The Goods

The Goods

by Jamie Dickson

Jeff and Debbie Good stir different pots, so to speak.

When Jeff’s not managing restaurants or Debbie’s not teaching Latin, the couple find themselves managing the six rental properties they own in Fondren. Sixteen-year Fondren natives themselves, the Goods got into real estate a few years ago to help their retirement funds. Rather than shoveling money into an IRA, the Goods decided to make their investments more “active.”

The first house, on King’s Highway, needed paint and structural repairs. The second required more work–tile, new central air–but was still a reasonable business venture. This has been their pattern: find houses they could afford, invest in renovations, find tenants.

Jeff describes his goals for renovations as making the houses “easy move-ins with comfortable living spaces.”  Debbie ribs him, saying that he really wants places “he would live in: the Taj Mahals of Fondren!”

Regardless, the formula seems to have worked. Since being purchased, the houses have never been vacant.  Most of the advertising for the openings came about through word of mouth. “We’re good landlords,” Jeff says. “Good, normal, honest people.”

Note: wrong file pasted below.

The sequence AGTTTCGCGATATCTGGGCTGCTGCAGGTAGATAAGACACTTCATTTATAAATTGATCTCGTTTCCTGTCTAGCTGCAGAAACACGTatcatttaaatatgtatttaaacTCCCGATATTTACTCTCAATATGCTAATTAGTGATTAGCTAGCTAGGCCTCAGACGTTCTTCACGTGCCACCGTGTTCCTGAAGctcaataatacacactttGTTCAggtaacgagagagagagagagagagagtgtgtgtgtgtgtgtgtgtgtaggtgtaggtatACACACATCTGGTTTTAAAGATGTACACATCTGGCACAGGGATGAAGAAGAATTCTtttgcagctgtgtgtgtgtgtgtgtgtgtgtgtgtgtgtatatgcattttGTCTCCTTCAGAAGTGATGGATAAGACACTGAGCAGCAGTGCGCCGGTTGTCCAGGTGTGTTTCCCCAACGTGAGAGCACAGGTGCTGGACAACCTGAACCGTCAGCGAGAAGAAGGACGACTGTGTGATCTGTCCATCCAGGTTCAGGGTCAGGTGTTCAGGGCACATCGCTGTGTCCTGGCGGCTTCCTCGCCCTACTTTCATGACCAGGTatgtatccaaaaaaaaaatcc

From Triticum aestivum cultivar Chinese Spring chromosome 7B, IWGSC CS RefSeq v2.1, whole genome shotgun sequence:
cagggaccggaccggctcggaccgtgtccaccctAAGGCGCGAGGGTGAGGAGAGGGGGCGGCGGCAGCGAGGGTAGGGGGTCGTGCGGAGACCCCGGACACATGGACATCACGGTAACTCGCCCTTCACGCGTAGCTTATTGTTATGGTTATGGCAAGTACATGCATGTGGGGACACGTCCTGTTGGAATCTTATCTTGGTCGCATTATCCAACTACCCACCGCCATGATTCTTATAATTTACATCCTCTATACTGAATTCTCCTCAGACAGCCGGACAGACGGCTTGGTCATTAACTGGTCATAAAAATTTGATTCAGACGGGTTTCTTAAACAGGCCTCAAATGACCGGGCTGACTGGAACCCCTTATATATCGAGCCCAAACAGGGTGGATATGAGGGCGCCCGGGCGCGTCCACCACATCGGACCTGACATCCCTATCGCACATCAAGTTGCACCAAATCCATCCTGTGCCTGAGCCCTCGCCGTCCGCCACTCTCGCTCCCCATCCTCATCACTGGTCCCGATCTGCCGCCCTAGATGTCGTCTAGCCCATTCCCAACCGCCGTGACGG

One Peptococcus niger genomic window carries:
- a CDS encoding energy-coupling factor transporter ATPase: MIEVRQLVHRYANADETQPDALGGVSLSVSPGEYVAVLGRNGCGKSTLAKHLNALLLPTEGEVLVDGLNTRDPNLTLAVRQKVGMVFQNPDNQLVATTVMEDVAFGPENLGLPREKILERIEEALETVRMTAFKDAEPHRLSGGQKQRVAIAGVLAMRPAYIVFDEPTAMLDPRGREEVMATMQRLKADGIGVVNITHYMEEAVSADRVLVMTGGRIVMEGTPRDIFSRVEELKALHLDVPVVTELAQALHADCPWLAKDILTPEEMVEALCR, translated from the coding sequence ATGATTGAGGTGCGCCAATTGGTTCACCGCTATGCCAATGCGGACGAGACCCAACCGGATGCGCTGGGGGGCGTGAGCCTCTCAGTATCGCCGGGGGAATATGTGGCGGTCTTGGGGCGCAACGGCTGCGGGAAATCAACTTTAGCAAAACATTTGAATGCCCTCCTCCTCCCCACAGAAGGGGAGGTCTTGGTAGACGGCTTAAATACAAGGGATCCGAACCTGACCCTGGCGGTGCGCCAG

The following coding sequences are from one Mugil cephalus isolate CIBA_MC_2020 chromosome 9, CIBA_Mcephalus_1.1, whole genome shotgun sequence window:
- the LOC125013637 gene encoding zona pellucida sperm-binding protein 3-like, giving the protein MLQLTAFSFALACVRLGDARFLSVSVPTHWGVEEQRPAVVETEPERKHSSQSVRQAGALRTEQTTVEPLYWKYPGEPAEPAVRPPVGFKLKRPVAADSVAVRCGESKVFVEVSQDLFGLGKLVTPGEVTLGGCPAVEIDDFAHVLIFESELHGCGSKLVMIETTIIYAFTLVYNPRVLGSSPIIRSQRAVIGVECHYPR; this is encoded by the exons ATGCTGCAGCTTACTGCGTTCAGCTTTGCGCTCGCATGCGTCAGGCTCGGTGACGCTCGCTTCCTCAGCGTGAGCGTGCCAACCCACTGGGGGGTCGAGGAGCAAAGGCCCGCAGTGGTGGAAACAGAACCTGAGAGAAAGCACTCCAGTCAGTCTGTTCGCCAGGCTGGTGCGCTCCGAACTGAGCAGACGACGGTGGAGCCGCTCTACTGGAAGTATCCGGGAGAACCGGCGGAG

But, the money isn’t the only reason for the couple’s involvement in this area. “These houses deserve respect,” Jeff says. One of their properties required extensive foundation work. Another had a back wall splitting from the rest of the house, exposing the interior to the elements. The logic is simple: comfortable houses are filled with people and a populated neighborhood is filled with life.



The word renovate means “to make new again,” and that’s what Jennifer Baughn has done with her property on Meadowbrook Road. Baughn, an architectural historian for the Mississippi Department of Archives and History, says that she would drive past the Tudor house every morning on her way to work. “It’d been unoccupied for some time,” Baughn laments. “The most recent owners took some of the bricks from the façade when they left, and I hated seeing the house like that.” So, she did what any architectural historian would: she bought it.

When asked if her profession had anything to do with the purchase, she laughs: “Without a doubt.”

After purchasing the house, termite damage was repaired and a mason called to repair the bricks. In September of this year, work halted when Baughn’s contractor fell ill. At this setback, Baughn and her husband Darrel began fixing what they could themselves. “I know how to glaze windows, so I figured, ‘Why not?’” she says.  “Only, since I’m doing this after work, I’m moving a bit slower than a full-time window guy would.”

Aside from Jennifer’s vocational interest in preserving what she estimates was “one of the two oldest houses on Meadowbrook,” there were financial concerns. The Meadowbrook lot abuts their current residence. The initial intent was to flip the property. But, like all good love stories, romance was sneaky. Darrel, after his second visit to the house, coyly asked if it was bigger. “I knew he was hooked,” Jennifer chuckles, “just like I was.”